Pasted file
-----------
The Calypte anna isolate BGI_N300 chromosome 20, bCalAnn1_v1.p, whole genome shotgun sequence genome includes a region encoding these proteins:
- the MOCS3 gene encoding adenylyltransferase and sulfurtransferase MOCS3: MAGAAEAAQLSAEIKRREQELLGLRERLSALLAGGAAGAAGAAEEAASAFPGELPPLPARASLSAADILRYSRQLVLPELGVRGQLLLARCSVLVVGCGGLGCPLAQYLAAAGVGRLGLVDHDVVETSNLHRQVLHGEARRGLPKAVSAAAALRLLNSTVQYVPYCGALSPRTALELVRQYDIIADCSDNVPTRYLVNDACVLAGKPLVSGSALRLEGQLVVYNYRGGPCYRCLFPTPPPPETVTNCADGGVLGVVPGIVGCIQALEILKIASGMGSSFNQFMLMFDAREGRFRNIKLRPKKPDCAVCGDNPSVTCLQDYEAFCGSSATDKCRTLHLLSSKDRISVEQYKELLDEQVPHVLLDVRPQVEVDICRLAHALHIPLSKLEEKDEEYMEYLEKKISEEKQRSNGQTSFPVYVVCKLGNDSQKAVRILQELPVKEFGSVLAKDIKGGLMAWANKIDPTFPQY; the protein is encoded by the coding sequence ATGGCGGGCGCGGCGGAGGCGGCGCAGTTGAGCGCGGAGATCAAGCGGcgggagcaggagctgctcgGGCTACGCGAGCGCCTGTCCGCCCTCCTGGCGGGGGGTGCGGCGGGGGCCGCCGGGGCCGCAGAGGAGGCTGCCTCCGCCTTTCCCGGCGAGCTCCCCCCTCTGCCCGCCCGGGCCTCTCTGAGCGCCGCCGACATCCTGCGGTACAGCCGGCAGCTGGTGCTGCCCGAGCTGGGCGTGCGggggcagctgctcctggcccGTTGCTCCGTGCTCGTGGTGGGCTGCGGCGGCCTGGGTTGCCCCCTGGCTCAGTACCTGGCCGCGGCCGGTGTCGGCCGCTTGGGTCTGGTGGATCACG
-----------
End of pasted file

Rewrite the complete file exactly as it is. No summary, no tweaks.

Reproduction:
The Calypte anna isolate BGI_N300 chromosome 20, bCalAnn1_v1.p, whole genome shotgun sequence genome includes a region encoding these proteins:
- the MOCS3 gene encoding adenylyltransferase and sulfurtransferase MOCS3: MAGAAEAAQLSAEIKRREQELLGLRERLSALLAGGAAGAAGAAEEAASAFPGELPPLPARASLSAADILRYSRQLVLPELGVRGQLLLARCSVLVVGCGGLGCPLAQYLAAAGVGRLGLVDHDVVETSNLHRQVLHGEARRGLPKAVSAAAALRLLNSTVQYVPYCGALSPRTALELVRQYDIIADCSDNVPTRYLVNDACVLAGKPLVSGSALRLEGQLVVYNYRGGPCYRCLFPTPPPPETVTNCADGGVLGVVPGIVGCIQALEILKIASGMGSSFNQFMLMFDAREGRFRNIKLRPKKPDCAVCGDNPSVTCLQDYEAFCGSSATDKCRTLHLLSSKDRISVEQYKELLDEQVPHVLLDVRPQVEVDICRLAHALHIPLSKLEEKDEEYMEYLEKKISEEKQRSNGQTSFPVYVVCKLGNDSQKAVRILQELPVKEFGSVLAKDIKGGLMAWANKIDPTFPQY; the protein is encoded by the coding sequence ATGGCGGGCGCGGCGGAGGCGGCGCAGTTGAGCGCGGAGATCAAGCGGcgggagcaggagctgctcgGGCTACGCGAGCGCCTGTCCGCCCTCCTGGCGGGGGGTGCGGCGGGGGCCGCCGGGGCCGCAGAGGAGGCTGCCTCCGCCTTTCCCGGCGAGCTCCCCCCTCTGCCCGCCCGGGCCTCTCTGAGCGCCGCCGACATCCTGCGGTACAGCCGGCAGCTGGTGCTGCCCGAGCTGGGCGTGCGggggcagctgctcctggcccGTTGCTCCGTGCTCGTGGTGGGCTGCGGCGGCCTGGGTTGCCCCCTGGCTCAGTACCTGGCCGCGGCCGGTGTCGGCCGCTTGGGTCTGGTGGATCACG